27. On 25 July 1995, after the change of command ceremony, Lamb was directed to report into the new commander, LTC H. CAPT H. thought Lamb was going to receive an Article 15. See CAPT H.'s statement attached hereto as Exhibit C. LTC H. asked Lamb questions again, expecting Lamb to prove that he had made the telephone calls he was accused of not making. A recess was taken, and LTC H. and MAJ L. directed Lamb to not call anyone, including his attorney. Lamb was then directed to report to the squadron the following day.
28. On 26 July 1995, MSG M. J. drove to Eau Claire, picked Lamb up and drove him to see the commander. Lamb was served with a Letter of Reprimand and non-recommendation for promotion. Exhibits D and E respectively. He was also reassigned duties and directed to surrender his recruiter badge.
29. On 4 August 1995, Lamb submitted his rebuttal package to the Letter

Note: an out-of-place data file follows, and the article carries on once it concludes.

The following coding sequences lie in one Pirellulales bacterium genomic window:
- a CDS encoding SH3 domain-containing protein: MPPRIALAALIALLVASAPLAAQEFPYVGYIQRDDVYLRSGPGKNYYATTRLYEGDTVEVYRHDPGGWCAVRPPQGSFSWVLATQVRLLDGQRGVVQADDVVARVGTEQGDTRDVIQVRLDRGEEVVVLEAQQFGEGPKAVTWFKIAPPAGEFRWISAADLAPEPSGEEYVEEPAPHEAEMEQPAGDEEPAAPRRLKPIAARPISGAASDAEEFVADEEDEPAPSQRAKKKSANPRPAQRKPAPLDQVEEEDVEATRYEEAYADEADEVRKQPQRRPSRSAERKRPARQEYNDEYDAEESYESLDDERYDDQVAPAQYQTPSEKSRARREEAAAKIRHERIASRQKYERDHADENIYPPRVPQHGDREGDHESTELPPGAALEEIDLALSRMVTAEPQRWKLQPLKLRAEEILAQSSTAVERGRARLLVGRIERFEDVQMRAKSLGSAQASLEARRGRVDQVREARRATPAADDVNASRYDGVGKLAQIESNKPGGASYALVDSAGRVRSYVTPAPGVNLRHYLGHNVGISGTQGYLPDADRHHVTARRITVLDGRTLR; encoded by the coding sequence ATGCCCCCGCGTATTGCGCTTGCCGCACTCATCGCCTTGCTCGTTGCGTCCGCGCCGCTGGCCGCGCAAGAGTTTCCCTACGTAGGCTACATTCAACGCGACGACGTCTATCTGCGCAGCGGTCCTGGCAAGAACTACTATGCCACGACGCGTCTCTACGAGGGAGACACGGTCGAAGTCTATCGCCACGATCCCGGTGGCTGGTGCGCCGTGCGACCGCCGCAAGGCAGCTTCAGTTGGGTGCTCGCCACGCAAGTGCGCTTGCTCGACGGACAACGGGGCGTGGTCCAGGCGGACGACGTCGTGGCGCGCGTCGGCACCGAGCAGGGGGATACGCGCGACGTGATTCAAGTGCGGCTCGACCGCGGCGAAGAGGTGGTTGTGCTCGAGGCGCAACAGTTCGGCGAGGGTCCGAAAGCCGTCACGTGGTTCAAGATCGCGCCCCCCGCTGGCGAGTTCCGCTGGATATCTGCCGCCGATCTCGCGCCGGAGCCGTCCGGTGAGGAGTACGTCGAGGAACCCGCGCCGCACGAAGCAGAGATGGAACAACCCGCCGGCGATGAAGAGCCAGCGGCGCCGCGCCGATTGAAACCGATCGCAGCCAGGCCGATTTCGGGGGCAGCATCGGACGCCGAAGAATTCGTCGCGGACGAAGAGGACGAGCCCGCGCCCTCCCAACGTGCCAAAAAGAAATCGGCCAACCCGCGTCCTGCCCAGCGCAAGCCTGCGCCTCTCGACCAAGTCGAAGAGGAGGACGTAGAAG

of Reprimand. Exhibit F. Paragraph 15 of the rebuttal references
a chart that Lamb created to annotate information regarding 57 disputed
30. Lamb was given an EPR, which "closed out" on 25 July 1995 that was based on the allegations against him contained in the Letter of Reprimand. It was indorsed by SMS C. on 7 August 1995. Attached as Exhibit A.
31. He submitted his application for correction of his 1995 Evaluation Report to the Evaluation Reports Appeal Board (ERAB) on or about 2 August 1996, but his appeal was denied on or about 6 September 1996. Exhibits H and I respectively.